It also has the potential to be incredibly social. Remember that subculture thing? Well, not all of the folks who are part of that subculture are knuckle dragging neanderthals. Some of them are really cool people. And being part of a subculture is fun. Last time when I was on maternity leave, I got into first person shooters. I was at home all day with a baby, and once she was in bed, it was nice to play an adult game with adults and be silly, loud and yes, a bit vulgar amoungst friends. I enjoyed it, far, far more than this RPG fan ever thought she would have. 

Give it a chance. Just try it. Even if it’s just to see what it’s all about and to try something really different.

Advice for the Non-Gamer 

  • Play the single player campaign. It will guide you through how to play the game. Play it on easy if need be. The objective here is to get a feel for the game, to learn and to not get too frustrated. 
  • Think long term. The people you are playing with/against have *years* of in game experience. You will not be that good. It’s okay. Have fun anyway. You will improve over time. Learn to enjoy your own death sequences, because you will see them often.
  • Be a good team mate. Tell people they played a good game. Try as hard as you can. Pull out the rules you learned in Little League and Timbits Hockey. If people are jerks, don’t worry about it. Just leave the room, and find a new one. Mute, Report, (and theoretically) Pwn.
  • You can mess around with the controller settings. Try it… it may feel better if you switch the axis around or increase/decrease sensitivity.
  • Remember that not all FPS games are the same. There is a different feel to each one. You may like Halo, but you may LOVE Battlefield: Bad Company and vice versa. Rent new games, play the single player campaign until you find something that feels right.

Other Ways to Make the Game Fun

There is strength in numbers. Get a clan.

A clan is a group of like-minded gamers who play together. There are a wide variety of types: some are serious and hold try outs. Some are just incredibly social and are there to have fun.  You can go to the official website of the game you are playing and look in the forums. Let people know that you are just starting out though. Someone will take you under their wing. Just be a good team mate, try as hard as you can. If you let people know that you have not played before, they are not expecting you to help them, they KNOW that you are going to cost them games. But people like to show off their knowledge and some people even (gasp) are really nice and want to help out a junior gamer. 

  • Over 25 and NOT a jackass? Sign up with www.2old2play.com find “J-Cat” (ahem… that’s me) and ask for help. I’ll find you a clan. If you are a woman, over 25, join up with 2old2play, find me and say pretty please: I’ll let you into TheCabal: the woman’s clan on 2old2play.
  • YellingAtPixels Favorite Pick 

    For the newb, IF you have a crew of people to run with… I say that silly custom Halo 3 matches are the way to go. My first clan was a Halo clan. We played a game called “pinball” where the shields were high and the gravity was low. Grav hammers and rocket launchers only. The result? You run around whacking each other with these huge hammers, but when you do, your character goes flying backwards… very silly. Very fun.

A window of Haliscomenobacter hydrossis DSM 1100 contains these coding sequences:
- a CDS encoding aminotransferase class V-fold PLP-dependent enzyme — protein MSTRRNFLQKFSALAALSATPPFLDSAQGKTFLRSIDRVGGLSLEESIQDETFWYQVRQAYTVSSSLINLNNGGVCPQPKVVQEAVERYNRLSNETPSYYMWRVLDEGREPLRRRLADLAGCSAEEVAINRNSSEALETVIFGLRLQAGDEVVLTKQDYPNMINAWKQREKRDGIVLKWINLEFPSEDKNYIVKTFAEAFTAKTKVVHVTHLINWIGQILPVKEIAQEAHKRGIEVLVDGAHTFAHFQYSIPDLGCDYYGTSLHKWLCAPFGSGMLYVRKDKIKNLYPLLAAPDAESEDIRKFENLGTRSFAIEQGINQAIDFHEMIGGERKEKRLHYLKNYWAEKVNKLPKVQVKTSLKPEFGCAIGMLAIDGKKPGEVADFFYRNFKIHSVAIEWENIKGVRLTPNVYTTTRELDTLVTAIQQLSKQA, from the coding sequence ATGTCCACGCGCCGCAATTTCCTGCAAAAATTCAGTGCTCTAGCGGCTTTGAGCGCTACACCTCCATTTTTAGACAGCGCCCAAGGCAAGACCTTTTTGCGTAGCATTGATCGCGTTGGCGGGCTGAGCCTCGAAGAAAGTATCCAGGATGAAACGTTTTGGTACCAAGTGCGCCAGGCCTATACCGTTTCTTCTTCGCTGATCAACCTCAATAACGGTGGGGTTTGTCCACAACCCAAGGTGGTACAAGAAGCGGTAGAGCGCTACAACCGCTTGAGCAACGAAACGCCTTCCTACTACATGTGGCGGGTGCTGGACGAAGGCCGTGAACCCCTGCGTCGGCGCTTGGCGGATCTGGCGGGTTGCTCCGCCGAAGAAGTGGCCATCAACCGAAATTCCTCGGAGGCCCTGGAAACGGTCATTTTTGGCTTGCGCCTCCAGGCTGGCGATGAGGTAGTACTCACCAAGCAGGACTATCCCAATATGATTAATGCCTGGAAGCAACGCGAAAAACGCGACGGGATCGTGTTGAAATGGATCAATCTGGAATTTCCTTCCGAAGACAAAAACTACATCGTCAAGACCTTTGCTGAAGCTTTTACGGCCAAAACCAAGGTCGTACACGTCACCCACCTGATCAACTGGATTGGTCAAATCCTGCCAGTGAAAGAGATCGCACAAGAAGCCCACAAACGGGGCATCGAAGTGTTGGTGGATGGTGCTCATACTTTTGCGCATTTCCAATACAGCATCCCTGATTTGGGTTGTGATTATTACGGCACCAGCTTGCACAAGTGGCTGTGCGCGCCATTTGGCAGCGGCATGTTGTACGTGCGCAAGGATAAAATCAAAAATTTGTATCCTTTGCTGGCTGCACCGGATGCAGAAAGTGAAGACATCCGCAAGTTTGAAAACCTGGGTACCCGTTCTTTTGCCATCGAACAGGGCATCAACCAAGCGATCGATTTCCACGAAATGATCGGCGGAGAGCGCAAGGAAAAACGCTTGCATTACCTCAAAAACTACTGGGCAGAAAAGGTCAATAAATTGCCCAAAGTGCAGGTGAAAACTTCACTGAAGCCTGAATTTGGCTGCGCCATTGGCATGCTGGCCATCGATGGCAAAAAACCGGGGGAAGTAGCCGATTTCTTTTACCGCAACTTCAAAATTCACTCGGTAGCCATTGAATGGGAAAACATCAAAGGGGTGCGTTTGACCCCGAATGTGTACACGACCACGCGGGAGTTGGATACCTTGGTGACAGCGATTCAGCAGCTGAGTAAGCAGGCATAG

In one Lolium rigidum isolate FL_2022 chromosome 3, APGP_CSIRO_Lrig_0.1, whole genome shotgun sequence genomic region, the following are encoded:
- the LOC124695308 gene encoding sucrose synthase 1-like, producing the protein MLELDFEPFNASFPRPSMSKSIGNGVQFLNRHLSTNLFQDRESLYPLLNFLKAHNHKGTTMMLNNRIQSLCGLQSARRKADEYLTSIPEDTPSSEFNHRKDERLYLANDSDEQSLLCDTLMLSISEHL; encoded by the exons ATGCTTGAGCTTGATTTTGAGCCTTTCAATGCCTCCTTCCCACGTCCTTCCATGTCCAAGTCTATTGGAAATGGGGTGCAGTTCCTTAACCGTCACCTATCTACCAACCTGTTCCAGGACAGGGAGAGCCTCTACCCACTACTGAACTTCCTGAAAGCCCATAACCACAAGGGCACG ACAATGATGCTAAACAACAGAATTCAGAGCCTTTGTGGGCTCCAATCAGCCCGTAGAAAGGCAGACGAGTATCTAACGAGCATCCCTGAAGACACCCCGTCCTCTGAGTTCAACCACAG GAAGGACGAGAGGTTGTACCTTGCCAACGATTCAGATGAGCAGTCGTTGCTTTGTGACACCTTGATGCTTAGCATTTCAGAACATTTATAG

If you are thinking a little more hard core: I preferred objective based games. Often people with say “FFA is the way to go for newbs.” I disagree: you are on your own too much. Where do you go? what do you DO? No clue. BUT If i’m told to take a position… well, maybe that is something I can do.  

    But keep in mind I rarely play FPS without a full room of folks I know. Too much hassle.

    Important Last Words 

    While games can be fun in and of themselves, it’s also important to have the right atmosphere. First Person Shooters are high-risk, high reward in terms of fun. It isn’t for the faint of heart… but give it a try. And let me know how it’s going!

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    Comments

    • Tim B.  On July 30, 2010 at 2:30 pm

      I was blessed to have married a gamer. Granted, she doesn’t play as much as I do, but I don’t care. She plays mostly the Wii and Halo 3 (didn’t mean for that to rhyme, by the way).

      Tim

      • yellingatpixels  On July 30, 2010 at 7:33 pm

        Funny thing is my husband and I switched gaming habits. He used to be a gamer (although never as much as I am now) and I was the non gamer. Now, he never picks up the controller, and well… I’m the big gamer in the house!

    • 2Belts  On July 31, 2010 at 12:15 pm

      The Call of Duty and Halo series are really fast-paced shooters that require some pretty decent “twitch” skills if you want to do well. If you’re looking for a more tactical approach try the Ghost Recons or Rainbow Six games. They allow you to use more planning and violence of action rather than insane firefights though they are less forgiving in the health department than the CODs or Halos. Unless you’re wearing the heaviest body armour one bullet will end your day. But they manage to give AI controlled team mates that didn’t ride the short bus to the mission which is a rarity.

      Also I tend to agree with starting out online in Free for All matches. While you’re alone all the vets have to worry about each and can’t focus on the newbie. Many of my early kills come from being the 3rd man into a firefight and tagging the survivor. That’s my view as someone without a clan or a ton of friends playing. A team that knows what it’s doing and can talk you through early engagements is probably very helpful.

      • yellingatpixels  On July 31, 2010 at 8:40 pm

        Yeah. You know I think you may be right with the FFA. I always felt so adrift. But in a FFA match if you are no good, there is no team to get mad at you.